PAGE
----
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Intensify early treatment?
Oct 26, 2004

I tested positive in March 2004, CD4 262, Viral Load 61,000. Two months later, in May, my CD4 was 317 and viral load 334,000. I'm 21 years old, and I'm not sure how long I've been infected--the maximum amount of time could be 4 or 5 years. Regardless, it seemed pretty clear to my doctor and I that I was not in the early stages of infection, and treatment was necessary. I started Kaletra, Viread and Emtriva in May immediately following that 334,000 viral load result. At four weeks (in June) my Viral load was down to 1800, but six weeks after that (at 10 weeks on meds total) it was only down to 578, and four weeks after that (fourteen weeks total) it had only gone down to 401 copies. Obviously, I had a very good initial response to treatment (in the first 4 weeks) since my viral load plummeted from 334,000 to 1800. In fact, even if the 334,000 was a 'blip' or error, going from a viral load of 61,000 to 1800 copies in 4 weeks is pretty good. But the fact that the numbers haven't gone down much after that is a bit worrisome to me. I've been extremely adherent to my meds, so I'm not worried about drug resistance that I may have brought upon myself. Instead I'm worried about the possibility of hidden resistance that I may have had before I even started the drug regimen. I had a genotype test before I started meds and it came out fine, but that test was really meaningless because if I had any pre-treatment resistance, it was probably a small sub-population. Basically, i'm wondering if it would be out of line to demand a phenotype test and, at least, the temporary, if not permanent, addition of a fourth drug at the next visit (in a few days), in order to force me down to undetectable. I know that with people who start with my initial viral loads, it is not uncommon for it to take 6 months to reach undetectable, but I feel like at 14 weeks, I should be easily below 400 copies, especially with the extremely good response I had within the first month of treatment. And with the rate of decline of viremia itself declining at the rate it is each month, it seems unlikely to me that I could possibly reach less than 50 copies at 6 months.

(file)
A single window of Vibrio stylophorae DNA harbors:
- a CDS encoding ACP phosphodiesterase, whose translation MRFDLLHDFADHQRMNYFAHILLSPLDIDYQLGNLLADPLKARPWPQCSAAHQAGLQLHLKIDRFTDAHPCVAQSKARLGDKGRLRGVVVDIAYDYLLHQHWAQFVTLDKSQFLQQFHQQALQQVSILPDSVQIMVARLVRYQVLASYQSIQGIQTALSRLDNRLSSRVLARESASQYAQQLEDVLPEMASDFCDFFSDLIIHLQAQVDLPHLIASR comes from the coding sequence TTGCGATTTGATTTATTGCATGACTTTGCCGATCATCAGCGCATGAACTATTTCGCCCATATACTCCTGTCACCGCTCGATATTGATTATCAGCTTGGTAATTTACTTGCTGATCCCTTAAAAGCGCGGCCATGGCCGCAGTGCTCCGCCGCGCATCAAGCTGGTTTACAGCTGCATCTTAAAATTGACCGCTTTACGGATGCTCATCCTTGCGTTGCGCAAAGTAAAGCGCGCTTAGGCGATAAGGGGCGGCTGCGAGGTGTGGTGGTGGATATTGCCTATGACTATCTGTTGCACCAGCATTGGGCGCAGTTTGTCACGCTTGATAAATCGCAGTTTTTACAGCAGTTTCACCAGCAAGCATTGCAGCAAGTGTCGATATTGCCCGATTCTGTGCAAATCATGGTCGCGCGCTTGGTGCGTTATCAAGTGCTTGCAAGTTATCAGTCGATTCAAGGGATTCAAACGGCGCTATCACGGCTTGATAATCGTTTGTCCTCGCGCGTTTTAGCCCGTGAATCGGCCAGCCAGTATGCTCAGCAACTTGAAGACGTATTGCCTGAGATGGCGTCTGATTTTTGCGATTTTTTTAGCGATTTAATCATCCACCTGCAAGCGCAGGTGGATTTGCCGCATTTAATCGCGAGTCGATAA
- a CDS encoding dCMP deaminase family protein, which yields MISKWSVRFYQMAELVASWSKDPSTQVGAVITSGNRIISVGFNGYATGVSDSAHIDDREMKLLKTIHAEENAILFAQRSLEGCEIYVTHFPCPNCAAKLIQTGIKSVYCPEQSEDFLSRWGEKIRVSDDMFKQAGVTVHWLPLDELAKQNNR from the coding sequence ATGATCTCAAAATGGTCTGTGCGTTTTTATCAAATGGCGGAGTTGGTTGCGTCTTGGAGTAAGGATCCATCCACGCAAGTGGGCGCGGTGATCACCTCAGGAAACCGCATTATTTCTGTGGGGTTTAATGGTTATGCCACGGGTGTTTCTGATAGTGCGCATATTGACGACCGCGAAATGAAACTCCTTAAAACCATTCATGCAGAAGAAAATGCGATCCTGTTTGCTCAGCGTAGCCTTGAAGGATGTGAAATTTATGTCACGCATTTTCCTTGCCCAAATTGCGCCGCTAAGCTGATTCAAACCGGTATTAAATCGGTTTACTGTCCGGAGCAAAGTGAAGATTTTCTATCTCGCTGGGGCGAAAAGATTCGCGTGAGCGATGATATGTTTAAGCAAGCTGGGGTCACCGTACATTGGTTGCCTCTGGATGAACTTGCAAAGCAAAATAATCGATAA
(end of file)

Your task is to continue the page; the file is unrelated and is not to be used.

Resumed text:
Basically, I'm asking (a) how bad you think my numbers really are, and (b) whether I should demand a phenotype test at the next visit. Money really isn't that much of an issue for me, so I'm willing to pay for it, even if insurance is not.

Response from Dr. Young

Thanks for your question.

I don't think that it's time to throw in the towel, so to speak, on your regimen. For persons with high initial viral loads it can clearly take longer to reach the magical "undetectable" level. What is clear if you look at your numbers is that you have a nearly 99.9% (3 log10) reduction in viral load. This usually predicts a very good long-term response to treatment.

Yes, there is the concern about "minority variant" drug resistance in every person, meaning that all drug resistance tests have the limitation in the difficulty in measuring small populations of drug resistance in a larger population of drug sensitive virus. Nevertheless, your initial test is certainly reassuring in this regard. Additionally, obtaining drug resistance testing in persons with viral loads between 500-1000 can be difficult and below 500, the tests generally cannot be done (because of methodological issues).

So, in the end, I'd continue to work on adherence (including issues related to dietary restrictions) and continue to get laboratory monitoring. If you were my patient, I'd probably not intensify therapy at this point, but to watch things closely. The regimen that you're currently taking should be very potent and quite effective, even in the face of limited drug resistance.

Let us know how things turn out, and good luck. BY



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